Illustration for TIME by Warwick Johnson
From the comfort of our hotel room, we watch the sun burst through a curtain of crimson, swirling across the drowsy dawn sky above Udaipur's massive citadel. Four centuries old, it looks exactly as a palace should: immense, impressive, imposing—the very picture of majesty. Yet we hardly suffer in its shadow. Munching grapes and dates, we snuggle on exquisitely embroidered pillows by the bay windows of the Lake Palace Hotel's Sarva Ritu Suite. We feel like king and queen—appropriate because this 250-year-old palace has always served royalty. Built entirely of marble and filling every inch of Jagniwas Island, the ethereal pearl-white inn is like a cloud floating on the lake's surface. And we have been on Cloud Nine since checking into our capacious, chandelier-bedecked suite, once the sitting room of a princess.
Converted to a hotel in 1961, the Lake Palace instantly became one of the world's most famed inns. Real kings and queens flocked to this floating palace, along with Hollywood royalty like Vivian Leigh and Sean Connery. It was Roger Moore, though, who cemented the Lake Palace's place in the collective consciousness by using the heavenly hotel and its surreal setting for the fantasy island retreat in 007's Octopussy.
Such fame and opulence don't come cheaply, or easily. Despite room rates starting at $250, the plush Lake Palace is booked a year ahead for peak season. The seven historic suites, each uniquely outfited—one with a golden swing—cost $650 a night, plus tax. Turbaned boatmen ferry hotel guests to the exclusive island, as well as to other palaces dotting Lake Picola, but many visitors have been politely turned away with the sad refrain: "No reservation!"
Still, majestic Rajasthan can make such slights seem trivial. The one-of-a-kind Lake Palace sets a lofty standard, but in India's wild western state, kingly living is commonplace. Nearly every hill is lined with a stone wall leading to the local version of Camelot. The castles are only part of the allure of this historic land, named for the Rajputs, warrior clans that ruled scores of kingdoms for centuries. With a highly evolved code of chivalry and honor, they were often likened to the Knights of the Round Table. Indeed, there is more than a bit of King Arthur-style enchantment in this storybook realm of castles, swords and camels.
| TRAVEL WATCH
Live Like a King in the Castles of Rajasthan
From the comfort of our hotel room, we watch the sun burst through a curtain of crimson, swirling across the drowsy dawn sky above Udaipur's massive citadel
The Maharaja who ruled Marwar during the first half of the 19th century was either a magnificent leader or a colossal fool
Riding through the desert on the back of a Marwari war horse is a proud Rajasthan tradition, and one you can take part in if you sign up for a trek with Shekhawati Brigade Horse Safaris
Among the possibilities on this quirky website: following in the footsteps of the U.S. President's recent trip through India
The vast Thar desert sprawls across western Rajasthan and spills deep into Pakistan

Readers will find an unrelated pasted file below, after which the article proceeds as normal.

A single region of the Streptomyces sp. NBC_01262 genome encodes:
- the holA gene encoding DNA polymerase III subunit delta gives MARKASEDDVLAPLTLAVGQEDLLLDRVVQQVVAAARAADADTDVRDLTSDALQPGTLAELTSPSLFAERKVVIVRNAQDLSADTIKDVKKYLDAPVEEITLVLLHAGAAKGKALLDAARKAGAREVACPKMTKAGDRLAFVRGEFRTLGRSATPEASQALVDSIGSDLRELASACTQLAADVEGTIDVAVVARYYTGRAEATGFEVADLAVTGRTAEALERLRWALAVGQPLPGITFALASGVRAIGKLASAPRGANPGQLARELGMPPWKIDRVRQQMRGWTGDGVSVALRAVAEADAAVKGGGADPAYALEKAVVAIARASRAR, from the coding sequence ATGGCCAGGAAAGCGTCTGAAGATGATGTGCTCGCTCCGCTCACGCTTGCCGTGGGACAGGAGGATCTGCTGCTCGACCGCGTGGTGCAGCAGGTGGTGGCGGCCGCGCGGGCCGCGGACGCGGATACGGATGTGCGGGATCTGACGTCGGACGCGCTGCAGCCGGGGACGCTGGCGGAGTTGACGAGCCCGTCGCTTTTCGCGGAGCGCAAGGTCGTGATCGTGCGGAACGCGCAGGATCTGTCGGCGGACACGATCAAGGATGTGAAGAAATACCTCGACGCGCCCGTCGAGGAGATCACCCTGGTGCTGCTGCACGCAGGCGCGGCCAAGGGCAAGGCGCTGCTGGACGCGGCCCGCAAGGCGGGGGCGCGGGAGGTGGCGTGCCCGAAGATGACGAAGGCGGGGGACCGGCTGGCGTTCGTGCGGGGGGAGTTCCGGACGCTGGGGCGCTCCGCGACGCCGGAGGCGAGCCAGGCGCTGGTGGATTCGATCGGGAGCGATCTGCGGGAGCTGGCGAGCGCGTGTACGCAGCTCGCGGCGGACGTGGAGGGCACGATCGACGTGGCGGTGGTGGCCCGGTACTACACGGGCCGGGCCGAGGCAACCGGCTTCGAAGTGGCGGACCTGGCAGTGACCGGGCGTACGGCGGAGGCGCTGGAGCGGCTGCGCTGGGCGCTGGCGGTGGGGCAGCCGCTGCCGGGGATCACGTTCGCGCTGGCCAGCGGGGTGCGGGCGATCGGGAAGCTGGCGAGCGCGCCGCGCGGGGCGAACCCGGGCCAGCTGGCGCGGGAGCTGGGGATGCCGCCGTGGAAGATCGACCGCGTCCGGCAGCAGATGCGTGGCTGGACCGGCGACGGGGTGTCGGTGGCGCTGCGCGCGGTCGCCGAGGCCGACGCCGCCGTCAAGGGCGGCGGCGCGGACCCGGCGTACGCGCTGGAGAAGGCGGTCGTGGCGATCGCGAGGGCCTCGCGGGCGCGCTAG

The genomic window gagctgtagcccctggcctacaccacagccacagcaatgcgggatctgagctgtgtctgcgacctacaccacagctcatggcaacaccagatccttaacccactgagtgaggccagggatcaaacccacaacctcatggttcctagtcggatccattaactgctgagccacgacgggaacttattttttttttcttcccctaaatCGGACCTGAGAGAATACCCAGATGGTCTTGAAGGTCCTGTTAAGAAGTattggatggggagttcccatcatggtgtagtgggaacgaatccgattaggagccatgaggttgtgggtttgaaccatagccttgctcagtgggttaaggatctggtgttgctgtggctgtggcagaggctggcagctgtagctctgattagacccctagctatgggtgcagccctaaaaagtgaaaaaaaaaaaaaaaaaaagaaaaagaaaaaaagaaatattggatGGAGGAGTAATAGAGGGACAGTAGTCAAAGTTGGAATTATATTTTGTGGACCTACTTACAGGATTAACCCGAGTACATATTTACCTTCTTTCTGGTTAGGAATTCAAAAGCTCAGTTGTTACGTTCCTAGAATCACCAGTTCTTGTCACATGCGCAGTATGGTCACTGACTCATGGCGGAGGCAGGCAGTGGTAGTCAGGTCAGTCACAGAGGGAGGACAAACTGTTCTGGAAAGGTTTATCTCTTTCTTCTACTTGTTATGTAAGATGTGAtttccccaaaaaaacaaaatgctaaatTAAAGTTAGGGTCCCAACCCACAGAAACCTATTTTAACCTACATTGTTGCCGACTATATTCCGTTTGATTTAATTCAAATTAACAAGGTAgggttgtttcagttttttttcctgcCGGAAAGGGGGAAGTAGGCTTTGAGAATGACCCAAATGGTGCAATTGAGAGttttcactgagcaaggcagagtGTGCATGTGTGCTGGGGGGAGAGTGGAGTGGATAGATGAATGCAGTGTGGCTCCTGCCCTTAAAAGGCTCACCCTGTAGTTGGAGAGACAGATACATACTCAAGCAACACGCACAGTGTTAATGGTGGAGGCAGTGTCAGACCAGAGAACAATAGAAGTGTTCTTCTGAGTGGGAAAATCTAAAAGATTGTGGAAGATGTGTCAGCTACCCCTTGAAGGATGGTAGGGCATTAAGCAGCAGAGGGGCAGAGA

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The desert backdrop only makes the population more mesmerizing. Women sport scarves and sarongs in every color under the sun. Men don plain white robes, but top them off with turbans in luminescent shades of yellow, red, orange and maroon. And every Rajasthan male prides himself upon possessing the state's signature facial feature: a magnificent, thick, wavy mustache.
Visits to Rajasthan usually begin in Jaipur, the state's largest city and a corner of the Golden Triangle (with New Delhi and Agra) that is India's major tourist route. Nicknamed the Pink City, Jaipur is a rose-tinted wonder, from the walls of its enormous castle to the houses that climb pell-mell up the hills.
As befits a capital, Jaipur claims a surfeit of palaces, including perhaps the single most spectacular: Rambagh, a sprawling estate that is still a royal-family residence. With its enormous polo grounds, occasionally still used for quaint, if tedious, bouts of elephant polo, Rambagh was the first Raj palace to make the conversion to tourist quarters in 1957, not long after the Rajpramukh rulers were abolished in favor of elected governors.
The palace still sets the tone, treating guests to the splendors that defined the Raj of old. There are puppet shows for children on the lush lawns, and guests can trundle the grounds in old royal carriages or marvel at architectural oddities like a dance floor on springs. The Rambagh's transformation into a hotel by flamboyant Maharaja Mansingh—a jetsetting polo player—was termed scandalous at the time. Soon a few other monuments followed suit, but it wasn't until the tourist boom of the past quarter-century that such conversions became the norm.
Part of the fun of visiting Rajasthan is seeking out its remote castles. In Pokaran, rooms in the ancient fort go for $20 a night. Rohet Garh, south of Jodhpur, is a delightful lodge ($30 to $40 a night) with intimate family photos hanging alongside swords. The havelis (manors) once owned by wealthy Shekhawati Valley merchants boast marvelous murals in their mini-palaces. Enormous suites with big poster beds can be found for $25 to $50 a night. For those with a taste for the flavor of the past, but no stomach for rustic inconveniences, there is Raj Villas, a palatial retreat outside of Jaipur. Part of the posh collection of the Oberoi boutique chain, it is set inside a mock fort topped with Moghul turrets that Lara Croft would love to swing from. The property manages to fuse modern conveniences such as hot showers and five-star dining with historic ambience. Who could resist a right royal pampering in a building fit for a king?
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